Thanks to the Miami Herald for exposing the progress, or lack of it, for the decade-old Flagstone project. In 2001, Miami voters approved leasing public environmentally sensitive land on Watson Island.
As 2015 approaches, there is still no progress, but the developer’s politicians and lobbyists somehow manage to keep the plan for a marina, hotel and shopping afloat.
During the past 14 years, as the project stays alive by pushing dirt, the surrounding cities of Miami and Miami Beach have moved light years ahead. New condos in downtown Miami have been built. Hundreds of new residents have created a new destination there. The Children’s Museum on Watson Island thrives with a full-time school. There is a new tunnel, a beautiful new art museum and a soon-to-be-completed Museum of Science all within a stone’s throw of the faltering Flagstone project.
The city of Miami Beach has become a major destination, with its share of daily traffic congestion on the MacArthur Causeway — the single entryway to Watson Island.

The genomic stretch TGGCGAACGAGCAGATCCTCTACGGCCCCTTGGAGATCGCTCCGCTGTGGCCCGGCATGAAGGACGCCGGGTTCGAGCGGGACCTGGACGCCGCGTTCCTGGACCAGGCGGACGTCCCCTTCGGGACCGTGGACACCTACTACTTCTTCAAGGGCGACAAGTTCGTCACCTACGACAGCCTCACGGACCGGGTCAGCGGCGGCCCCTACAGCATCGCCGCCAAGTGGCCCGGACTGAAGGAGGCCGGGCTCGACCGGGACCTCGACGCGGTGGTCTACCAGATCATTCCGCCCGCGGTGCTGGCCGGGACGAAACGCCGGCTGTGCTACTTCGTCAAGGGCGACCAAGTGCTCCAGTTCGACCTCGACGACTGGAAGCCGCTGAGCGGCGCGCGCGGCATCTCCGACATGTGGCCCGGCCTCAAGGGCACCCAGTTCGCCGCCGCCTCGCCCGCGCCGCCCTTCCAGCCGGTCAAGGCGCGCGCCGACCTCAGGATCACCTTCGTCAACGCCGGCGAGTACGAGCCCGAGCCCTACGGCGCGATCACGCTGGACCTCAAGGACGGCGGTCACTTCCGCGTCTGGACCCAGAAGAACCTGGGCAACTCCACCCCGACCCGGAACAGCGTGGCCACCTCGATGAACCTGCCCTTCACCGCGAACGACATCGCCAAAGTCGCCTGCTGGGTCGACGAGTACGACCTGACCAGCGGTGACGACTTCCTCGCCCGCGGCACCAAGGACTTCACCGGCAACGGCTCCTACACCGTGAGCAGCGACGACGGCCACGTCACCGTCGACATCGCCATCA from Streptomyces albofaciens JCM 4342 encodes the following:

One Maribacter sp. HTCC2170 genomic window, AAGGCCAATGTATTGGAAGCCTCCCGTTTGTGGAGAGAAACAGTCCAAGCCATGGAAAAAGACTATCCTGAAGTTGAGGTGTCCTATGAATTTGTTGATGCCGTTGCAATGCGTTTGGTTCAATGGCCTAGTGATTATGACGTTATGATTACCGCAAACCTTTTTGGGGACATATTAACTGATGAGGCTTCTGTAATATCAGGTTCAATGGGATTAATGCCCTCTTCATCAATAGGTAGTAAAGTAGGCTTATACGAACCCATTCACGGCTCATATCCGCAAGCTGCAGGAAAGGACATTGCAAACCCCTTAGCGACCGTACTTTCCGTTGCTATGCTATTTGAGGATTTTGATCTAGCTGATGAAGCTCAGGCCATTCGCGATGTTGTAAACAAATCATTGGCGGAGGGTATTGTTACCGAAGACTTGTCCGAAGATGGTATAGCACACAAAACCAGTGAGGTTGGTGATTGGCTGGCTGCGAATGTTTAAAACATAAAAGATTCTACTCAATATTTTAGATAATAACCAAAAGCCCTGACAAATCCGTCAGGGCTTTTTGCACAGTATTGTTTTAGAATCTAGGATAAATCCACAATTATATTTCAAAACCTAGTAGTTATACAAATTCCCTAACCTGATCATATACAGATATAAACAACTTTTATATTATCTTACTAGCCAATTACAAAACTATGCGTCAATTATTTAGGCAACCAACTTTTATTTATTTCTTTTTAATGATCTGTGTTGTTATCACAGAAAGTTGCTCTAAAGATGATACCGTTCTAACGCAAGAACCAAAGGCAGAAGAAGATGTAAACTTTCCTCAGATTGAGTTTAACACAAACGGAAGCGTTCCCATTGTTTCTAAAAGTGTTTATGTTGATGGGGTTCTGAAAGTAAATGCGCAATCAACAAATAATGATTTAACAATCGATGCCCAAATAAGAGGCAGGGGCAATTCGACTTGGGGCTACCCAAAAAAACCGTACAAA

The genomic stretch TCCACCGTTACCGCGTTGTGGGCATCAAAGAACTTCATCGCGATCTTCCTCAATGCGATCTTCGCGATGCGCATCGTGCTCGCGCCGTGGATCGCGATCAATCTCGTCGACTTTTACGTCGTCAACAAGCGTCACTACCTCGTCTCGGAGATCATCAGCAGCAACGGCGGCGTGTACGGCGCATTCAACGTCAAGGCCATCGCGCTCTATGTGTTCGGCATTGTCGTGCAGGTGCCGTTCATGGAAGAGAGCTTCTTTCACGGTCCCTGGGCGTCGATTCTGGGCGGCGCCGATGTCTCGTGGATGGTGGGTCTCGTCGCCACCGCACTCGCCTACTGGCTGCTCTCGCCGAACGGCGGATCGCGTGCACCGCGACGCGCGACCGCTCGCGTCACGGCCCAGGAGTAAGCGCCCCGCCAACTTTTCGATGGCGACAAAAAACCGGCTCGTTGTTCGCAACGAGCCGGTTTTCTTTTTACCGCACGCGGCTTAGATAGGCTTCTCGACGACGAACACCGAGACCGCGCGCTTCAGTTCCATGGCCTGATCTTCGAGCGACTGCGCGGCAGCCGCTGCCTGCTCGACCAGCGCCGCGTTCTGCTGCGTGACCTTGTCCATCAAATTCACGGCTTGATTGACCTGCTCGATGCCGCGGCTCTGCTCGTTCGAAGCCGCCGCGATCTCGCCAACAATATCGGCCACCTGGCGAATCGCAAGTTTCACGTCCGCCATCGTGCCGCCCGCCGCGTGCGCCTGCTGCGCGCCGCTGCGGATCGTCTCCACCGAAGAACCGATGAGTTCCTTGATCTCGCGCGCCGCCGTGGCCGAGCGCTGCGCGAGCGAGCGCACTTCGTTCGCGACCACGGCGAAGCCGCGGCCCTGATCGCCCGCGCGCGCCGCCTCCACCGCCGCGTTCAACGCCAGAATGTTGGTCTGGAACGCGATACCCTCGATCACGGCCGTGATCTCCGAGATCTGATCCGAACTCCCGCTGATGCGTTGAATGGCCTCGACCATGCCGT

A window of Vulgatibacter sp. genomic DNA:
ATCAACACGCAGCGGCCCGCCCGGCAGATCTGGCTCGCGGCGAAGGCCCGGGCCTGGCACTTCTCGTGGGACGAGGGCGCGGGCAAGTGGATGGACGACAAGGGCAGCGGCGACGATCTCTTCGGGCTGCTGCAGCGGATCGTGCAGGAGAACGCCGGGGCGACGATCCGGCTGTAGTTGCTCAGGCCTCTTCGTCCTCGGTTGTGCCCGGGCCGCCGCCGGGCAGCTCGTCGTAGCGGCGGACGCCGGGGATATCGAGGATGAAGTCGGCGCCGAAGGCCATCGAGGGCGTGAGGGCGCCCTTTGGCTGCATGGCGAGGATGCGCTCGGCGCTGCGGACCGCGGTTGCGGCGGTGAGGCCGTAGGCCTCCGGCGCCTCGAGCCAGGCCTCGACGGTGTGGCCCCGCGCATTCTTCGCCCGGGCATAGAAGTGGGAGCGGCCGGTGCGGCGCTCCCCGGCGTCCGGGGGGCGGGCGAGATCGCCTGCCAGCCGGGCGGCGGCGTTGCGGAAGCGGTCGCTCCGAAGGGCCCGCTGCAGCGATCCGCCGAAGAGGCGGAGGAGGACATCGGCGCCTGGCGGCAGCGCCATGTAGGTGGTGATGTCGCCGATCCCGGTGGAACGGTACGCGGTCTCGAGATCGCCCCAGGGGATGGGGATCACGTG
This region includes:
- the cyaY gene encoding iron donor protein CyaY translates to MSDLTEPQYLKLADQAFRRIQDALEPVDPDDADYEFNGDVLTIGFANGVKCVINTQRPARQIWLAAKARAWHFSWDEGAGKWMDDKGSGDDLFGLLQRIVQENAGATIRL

Sign Up and Save
Get six months of free digital access to the Miami Herald
So the questions remain: Is Flagstone’s project, called Island Gardens, still relevant considering the time lapse and the missed deadlines for completion?
Why did Flagstone win the bid for valuable public land in 2002 if it still does not have the financial stability to build the project after 14 years?
Why does the project still move forward without an updated traffic study, including all of the new projects that have emerged in the area over these past 14 years?
Last, when will the city of Miami call an end to this nonstarter and reclaim the valuable public land for use by the public?
Nancy Liebman, Miami Beach